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My childhood idol was Mary Lou Retton. I still get goosebumps when I watch the final vault of the routine that earned her an Olympic Gold Medal.

It isn’t so much the sprightliness and symmetry of her flights and handsprings that thrill me, but what is penned in her expression: pristine delight, bubbling-over pride, and, most of all, glory. She knew what she had won before she won it.

Approaching adoption with the mindset that you cannot fail is what will make you the kind of parent who triumphs, no matter what anyone else may tell you. Here are some tips for preparing while you wait and pray:

Train strategically

You don’t need to read every parenting book out there and, frankly, it is confusing to listen to too many different philosophies. I talked to many adoptive parents who hadn’t read any books, and their ignorance-is-bliss attitude bore them away on an international flight with very little of the what-if-they-do-this stress that can become a self-fulfilling prophecy.

But having some sort of game plan is wise, especially if, like me, you have never been a parent before. “The Connected Child,” by Karyn Purvis, came recommended, and I was glad that I had been expecting the defiance and wildness that the children exhibited at the beginning. Although I couldn’t see it right away, the book gave me confidence that gentle correction, consequences, and compromises would yield gradual but lasting improvements.

When the kids began to get ready for outings without being told and eagerly paraded their school projects in front of me, I knew that I was on the right track. Additional accomplishments would soon follow.

Use your team

Plenty of folks will have opinions about your parenting style, and it is crucial to ignore the negative ones. But there are times when a comment or suggestion from an experienced parent can quickly illuminate your path.

Adopted children grow exponentially during their first year. I remember my mother remarking that the kids needed longer pants. At that point, I was just glad they were putting on clothes in the morning and would never have thought about ankle insurance. Many moms and dads have been constructing sandwiches, harmonizing outfits, and kissing boo-boos for years, and their veteran advice can save you a lot of aggravation.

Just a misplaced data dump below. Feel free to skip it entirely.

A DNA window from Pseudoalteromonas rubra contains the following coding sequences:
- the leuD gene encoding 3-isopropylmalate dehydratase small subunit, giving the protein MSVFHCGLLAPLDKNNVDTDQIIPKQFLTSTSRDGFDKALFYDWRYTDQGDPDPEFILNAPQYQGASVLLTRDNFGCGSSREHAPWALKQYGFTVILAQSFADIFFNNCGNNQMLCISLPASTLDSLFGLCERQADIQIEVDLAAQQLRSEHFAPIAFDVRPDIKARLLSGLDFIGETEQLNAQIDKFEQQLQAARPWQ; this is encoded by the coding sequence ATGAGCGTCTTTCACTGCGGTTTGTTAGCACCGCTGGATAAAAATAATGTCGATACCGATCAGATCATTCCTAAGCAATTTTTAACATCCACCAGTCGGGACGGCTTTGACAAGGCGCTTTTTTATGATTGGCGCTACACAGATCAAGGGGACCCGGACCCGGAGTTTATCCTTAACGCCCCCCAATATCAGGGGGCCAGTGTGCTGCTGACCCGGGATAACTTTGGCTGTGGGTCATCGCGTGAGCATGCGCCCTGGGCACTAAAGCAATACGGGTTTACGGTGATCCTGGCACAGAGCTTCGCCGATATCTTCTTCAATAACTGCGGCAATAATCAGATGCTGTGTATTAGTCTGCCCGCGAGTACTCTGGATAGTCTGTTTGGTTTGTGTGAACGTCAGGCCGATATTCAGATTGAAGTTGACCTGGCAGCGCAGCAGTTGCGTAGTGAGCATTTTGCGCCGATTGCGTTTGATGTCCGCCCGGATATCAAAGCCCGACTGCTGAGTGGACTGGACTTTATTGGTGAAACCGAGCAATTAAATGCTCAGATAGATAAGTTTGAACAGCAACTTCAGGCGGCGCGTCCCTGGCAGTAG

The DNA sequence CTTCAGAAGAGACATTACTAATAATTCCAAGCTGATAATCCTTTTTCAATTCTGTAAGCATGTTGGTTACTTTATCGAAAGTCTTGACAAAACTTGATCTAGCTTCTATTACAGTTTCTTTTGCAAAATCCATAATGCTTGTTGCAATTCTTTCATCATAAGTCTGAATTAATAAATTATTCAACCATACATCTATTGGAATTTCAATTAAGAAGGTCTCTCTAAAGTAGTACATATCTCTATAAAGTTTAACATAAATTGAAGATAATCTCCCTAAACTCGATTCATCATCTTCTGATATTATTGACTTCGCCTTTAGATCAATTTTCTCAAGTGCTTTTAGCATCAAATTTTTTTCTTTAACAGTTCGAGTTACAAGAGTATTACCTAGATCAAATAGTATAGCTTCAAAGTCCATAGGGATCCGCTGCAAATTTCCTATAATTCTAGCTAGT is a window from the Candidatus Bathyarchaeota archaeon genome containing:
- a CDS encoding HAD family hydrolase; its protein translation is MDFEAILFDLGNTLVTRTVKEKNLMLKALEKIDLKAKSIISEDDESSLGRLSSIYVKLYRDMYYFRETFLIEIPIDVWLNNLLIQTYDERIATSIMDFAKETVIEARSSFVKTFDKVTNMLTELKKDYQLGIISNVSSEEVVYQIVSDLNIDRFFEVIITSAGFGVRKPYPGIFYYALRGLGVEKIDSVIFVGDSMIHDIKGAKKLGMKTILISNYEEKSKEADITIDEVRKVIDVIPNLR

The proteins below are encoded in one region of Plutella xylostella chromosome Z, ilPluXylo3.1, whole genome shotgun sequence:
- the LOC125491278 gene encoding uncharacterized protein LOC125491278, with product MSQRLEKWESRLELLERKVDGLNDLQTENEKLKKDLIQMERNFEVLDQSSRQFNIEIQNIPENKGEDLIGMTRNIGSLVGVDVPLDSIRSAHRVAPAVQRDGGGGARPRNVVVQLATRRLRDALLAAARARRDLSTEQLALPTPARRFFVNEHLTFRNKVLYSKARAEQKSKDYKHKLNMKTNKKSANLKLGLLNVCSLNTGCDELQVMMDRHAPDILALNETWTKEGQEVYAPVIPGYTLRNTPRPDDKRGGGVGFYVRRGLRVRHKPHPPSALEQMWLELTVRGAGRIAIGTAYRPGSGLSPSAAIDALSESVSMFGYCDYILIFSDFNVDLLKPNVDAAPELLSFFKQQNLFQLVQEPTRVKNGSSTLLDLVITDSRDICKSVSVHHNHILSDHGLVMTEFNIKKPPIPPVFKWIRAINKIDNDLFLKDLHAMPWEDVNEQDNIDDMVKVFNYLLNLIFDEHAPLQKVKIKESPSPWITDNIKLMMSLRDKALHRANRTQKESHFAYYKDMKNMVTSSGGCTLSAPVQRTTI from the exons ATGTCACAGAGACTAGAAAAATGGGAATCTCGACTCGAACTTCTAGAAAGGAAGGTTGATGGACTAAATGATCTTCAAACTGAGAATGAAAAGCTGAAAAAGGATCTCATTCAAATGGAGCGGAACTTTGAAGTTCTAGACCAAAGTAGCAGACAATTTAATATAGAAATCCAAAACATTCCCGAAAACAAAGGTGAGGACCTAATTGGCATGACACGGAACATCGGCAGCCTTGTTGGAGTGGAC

It’s also important to share with those who will reassure you that your struggles are not uncommon. I was glad to know I wasn’t the only mother who gave her son a pack of mini-muffins on the way out the door because breakfast was often a battle.

Employ the power of your springboard

I was a little overpowered by the magnitude of energy radiating from my kids at first, and it may have just been because it had been so long since I was their age. Endeavoring to domesticate them right away is frustrating for everybody. It is much more fun to make good use of their intensity.

Chase each other around the yard until neither one of you can speak. Skip and sing all the way to the grocery store, or scrub all the windows in the house together. It is great bonding time, and it takes your own inner free spirit out for a drive.

Learn what you can from each routine

Instead of stressing over the results of each attempt to develop my kids’ behavior, I started connecting with what I learned that would help me the next time. For example, If I wanted my son to retrieve his own cleats for soccer practice, I figured out the battle would be easier to win if I told him exactly where to find them.

If I wanted my daughter to be more confident and less contentious about her homework, I learned to praise her more while she was working. There is nothing wrong with admitting you could have done something better, and small upgrades can go a long way toward increasing your success.

Raise your hands and wave on the dismount

The only thing you can be sure of at the onset of your journey is that you will make mistakes. Forgive yourself immediately, knowing that you have done a delectable thing by giving a warm and affectionate home to an orphaned child.

Celebrate every achievement, if only with a cup of tea and a good paperback. And remember that you, too, are a sneakered, chocolate-cheeked, pint-sized person’s superstar.